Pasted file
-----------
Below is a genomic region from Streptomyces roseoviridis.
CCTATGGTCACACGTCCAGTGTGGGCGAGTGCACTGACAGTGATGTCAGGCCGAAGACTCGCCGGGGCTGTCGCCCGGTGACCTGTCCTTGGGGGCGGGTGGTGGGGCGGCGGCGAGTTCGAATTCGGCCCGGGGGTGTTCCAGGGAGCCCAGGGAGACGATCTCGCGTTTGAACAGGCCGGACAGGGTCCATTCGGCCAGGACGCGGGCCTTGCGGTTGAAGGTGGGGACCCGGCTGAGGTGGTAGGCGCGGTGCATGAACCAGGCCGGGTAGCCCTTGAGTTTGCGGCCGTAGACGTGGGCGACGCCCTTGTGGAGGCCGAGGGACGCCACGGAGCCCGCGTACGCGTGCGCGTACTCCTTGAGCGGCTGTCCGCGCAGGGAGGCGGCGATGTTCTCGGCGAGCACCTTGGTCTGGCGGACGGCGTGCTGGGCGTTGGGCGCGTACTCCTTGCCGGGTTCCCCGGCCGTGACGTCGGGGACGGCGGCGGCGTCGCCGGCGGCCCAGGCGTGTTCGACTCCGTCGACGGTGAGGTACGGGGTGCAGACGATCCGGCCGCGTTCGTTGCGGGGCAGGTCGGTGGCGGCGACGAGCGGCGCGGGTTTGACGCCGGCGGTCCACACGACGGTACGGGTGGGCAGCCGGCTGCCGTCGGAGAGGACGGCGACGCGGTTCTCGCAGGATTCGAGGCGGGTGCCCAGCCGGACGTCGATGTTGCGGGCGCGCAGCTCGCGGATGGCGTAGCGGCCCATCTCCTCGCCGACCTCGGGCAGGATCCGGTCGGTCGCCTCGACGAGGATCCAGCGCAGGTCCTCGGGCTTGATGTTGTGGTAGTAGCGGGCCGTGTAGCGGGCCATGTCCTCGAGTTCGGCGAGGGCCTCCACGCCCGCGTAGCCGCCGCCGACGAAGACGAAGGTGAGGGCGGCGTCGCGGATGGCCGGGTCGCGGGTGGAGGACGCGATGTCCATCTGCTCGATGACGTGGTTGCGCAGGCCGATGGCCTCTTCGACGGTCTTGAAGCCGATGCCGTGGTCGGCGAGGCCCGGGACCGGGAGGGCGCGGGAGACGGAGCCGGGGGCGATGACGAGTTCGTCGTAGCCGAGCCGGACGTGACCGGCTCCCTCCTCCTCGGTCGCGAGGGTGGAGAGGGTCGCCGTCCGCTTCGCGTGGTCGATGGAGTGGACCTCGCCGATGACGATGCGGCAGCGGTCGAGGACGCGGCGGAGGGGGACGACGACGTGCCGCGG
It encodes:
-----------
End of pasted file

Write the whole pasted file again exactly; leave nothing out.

Below is a genomic region from Streptomyces roseoviridis.
CCTATGGTCACACGTCCAGTGTGGGCGAGTGCACTGACAGTGATGTCAGGCCGAAGACTCGCCGGGGCTGTCGCCCGGTGACCTGTCCTTGGGGGCGGGTGGTGGGGCGGCGGCGAGTTCGAATTCGGCCCGGGGGTGTTCCAGGGAGCCCAGGGAGACGATCTCGCGTTTGAACAGGCCGGACAGGGTCCATTCGGCCAGGACGCGGGCCTTGCGGTTGAAGGTGGGGACCCGGCTGAGGTGGTAGGCGCGGTGCATGAACCAGGCCGGGTAGCCCTTGAGTTTGCGGCCGTAGACGTGGGCGACGCCCTTGTGGAGGCCGAGGGACGCCACGGAGCCCGCGTACGCGTGCGCGTACTCCTTGAGCGGCTGTCCGCGCAGGGAGGCGGCGATGTTCTCGGCGAGCACCTTGGTCTGGCGGACGGCGTGCTGGGCGTTGGGCGCGTACTCCTTGCCGGGTTCCCCGGCCGTGACGTCGGGGACGGCGGCGGCGTCGCCGGCGGCCCAGGCGTGTTCGACTCCGTCGACGGTGAGGTACGGGGTGCAGACGATCCGGCCGCGTTCGTTGCGGGGCAGGTCGGTGGCGGCGACGAGCGGCGCGGGTTTGACGCCGGCGGTCCACACGACGGTACGGGTGGGCAGCCGGCTGCCGTCGGAGAGGACGGCGACGCGGTTCTCGCAGGATTCGAGGCGGGTGCCCAGCCGGACGTCGATGTTGCGGGCGCGCAGCTCGCGGATGGCGTAGCGGCCCATCTCCTCGCCGACCTCGGGCAGGATCCGGTCGGTCGCCTCGACGAGGATCCAGCGCAGGTCCTCGGGCTTGATGTTGTGGTAGTAGCGGGCCGTGTAGCGGGCCATGTCCTCGAGTTCGGCGAGGGCCTCCACGCCCGCGTAGCCGCCGCCGACGAAGACGAAGGTGAGGGCGGCGTCGCGGATGGCCGGGTCGCGGGTGGAGGACGCGATGTCCATCTGCTCGATGACGTGGTTGCGCAGGCCGATGGCCTCTTCGACGGTCTTGAAGCCGATGCCGTGGTCGGCGAGGCCCGGGACCGGGAGGGCGCGGGAGACGGAGCCGGGGGCGATGACGAGTTCGTCGTAGCCGAGCCGGACGTGACCGGCTCCCTCCTCCTCGGTCGCGAGGGTGGAGAGGGTCGCCGTCCGCTTCGCGTGGTCGATGGAGTGGACCTCGCCGATGACGATGCGGCAGCGGTCGAGGACGCGGCGGAGGGGGACGACGACGTGCCGCGG
It encodes: